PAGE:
I have been studying the scenic code and have a question about the module naming convention.
Here’s my problem - I quickly discovered that the first module to be called was
MyApp so I wondered where the code was. It happens to be in a file called
my_app.ex- this then supplies a module name
MyApp.Sensor.Supervisor so I thought to myself “where can I find this code” – the answer is in a module
lib/sensors/supervisors.ex (the name changed from
my_app seems strange – file names are UTF8 so I don’t see why camel case files names are not used) keeping the file and module names identical seems to be fairly common in many languages …
lib/sensors/supervisors.ex just says:
defmodule MyApp.Sensor.Supervisor do
In other words it defines a single module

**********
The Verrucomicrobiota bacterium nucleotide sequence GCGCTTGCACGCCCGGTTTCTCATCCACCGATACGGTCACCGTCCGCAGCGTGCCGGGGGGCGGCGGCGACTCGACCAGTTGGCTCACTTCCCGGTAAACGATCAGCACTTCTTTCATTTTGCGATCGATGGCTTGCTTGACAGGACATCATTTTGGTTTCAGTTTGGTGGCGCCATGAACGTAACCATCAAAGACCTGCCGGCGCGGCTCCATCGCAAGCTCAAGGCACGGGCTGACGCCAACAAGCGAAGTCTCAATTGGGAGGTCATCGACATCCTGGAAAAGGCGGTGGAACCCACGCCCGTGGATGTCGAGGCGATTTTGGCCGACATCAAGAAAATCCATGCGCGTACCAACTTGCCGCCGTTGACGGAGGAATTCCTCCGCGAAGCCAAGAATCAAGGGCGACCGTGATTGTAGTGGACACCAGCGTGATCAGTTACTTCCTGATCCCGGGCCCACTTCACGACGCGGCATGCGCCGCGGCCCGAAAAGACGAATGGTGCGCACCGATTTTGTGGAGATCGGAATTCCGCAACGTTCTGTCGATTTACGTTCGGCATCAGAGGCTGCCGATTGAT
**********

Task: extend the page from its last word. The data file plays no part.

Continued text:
So now I wonder “is this a local convention or a global convention?”
In Erlang module names and file names are exactly the same, that is the module
xyz will always be found in a file
xyz.erl this makes finding module code (if you know the name) very easy - also since module names are unique we can put all the modules in the same directory (people tend not to do this - but I do, since it makes the problem of deciding a directory name go away).
.ex file contains a single module definition I don’t really understand why the file name should not be exactly the same as the module name. If this were the case finding where the code is can be done with a simple
In the scenic case the names differ - firstly some CamelCase stuff happens and some pluralisation
MyApp.Sensor.XXX is in a directory called
lib/sensors/XXX.ex (note the plural) – is this a local convention or a widely adopted practise? Had there been only one sensor would the directory been called
lib/sensor and the plural s dropped?
If the conventions here are widely used then where are they documented?